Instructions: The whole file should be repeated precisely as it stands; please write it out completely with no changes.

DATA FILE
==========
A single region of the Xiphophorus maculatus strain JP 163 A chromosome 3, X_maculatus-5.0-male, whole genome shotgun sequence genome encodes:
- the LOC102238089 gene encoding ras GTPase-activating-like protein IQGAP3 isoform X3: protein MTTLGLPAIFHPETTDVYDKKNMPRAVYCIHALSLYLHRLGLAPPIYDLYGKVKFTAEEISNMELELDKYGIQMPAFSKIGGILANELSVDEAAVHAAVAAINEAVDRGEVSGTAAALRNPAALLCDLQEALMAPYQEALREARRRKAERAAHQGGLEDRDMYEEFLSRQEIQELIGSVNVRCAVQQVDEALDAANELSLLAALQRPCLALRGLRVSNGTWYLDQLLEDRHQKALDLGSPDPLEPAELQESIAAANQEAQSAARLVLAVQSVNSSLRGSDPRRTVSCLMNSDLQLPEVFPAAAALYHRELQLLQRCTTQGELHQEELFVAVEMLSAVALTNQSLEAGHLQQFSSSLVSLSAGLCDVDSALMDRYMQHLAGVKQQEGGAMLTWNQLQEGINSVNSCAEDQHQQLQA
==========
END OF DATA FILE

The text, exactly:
A single region of the Xiphophorus maculatus strain JP 163 A chromosome 3, X_maculatus-5.0-male, whole genome shotgun sequence genome encodes:
- the LOC102238089 gene encoding ras GTPase-activating-like protein IQGAP3 isoform X3: protein MTTLGLPAIFHPETTDVYDKKNMPRAVYCIHALSLYLHRLGLAPPIYDLYGKVKFTAEEISNMELELDKYGIQMPAFSKIGGILANELSVDEAAVHAAVAAINEAVDRGEVSGTAAALRNPAALLCDLQEALMAPYQEALREARRRKAERAAHQGGLEDRDMYEEFLSRQEIQELIGSVNVRCAVQQVDEALDAANELSLLAALQRPCLALRGLRVSNGTWYLDQLLEDRHQKALDLGSPDPLEPAELQESIAAANQEAQSAARLVLAVQSVNSSLRGSDPRRTVSCLMNSDLQLPEVFPAAAALYHRELQLLQRCTTQGELHQEELFVAVEMLSAVALTNQSLEAGHLQQFSSSLVSLSAGLCDVDSALMDRYMQHLAGVKQQEGGAMLTWNQLQEGINSVNSCAEDQHQQLQA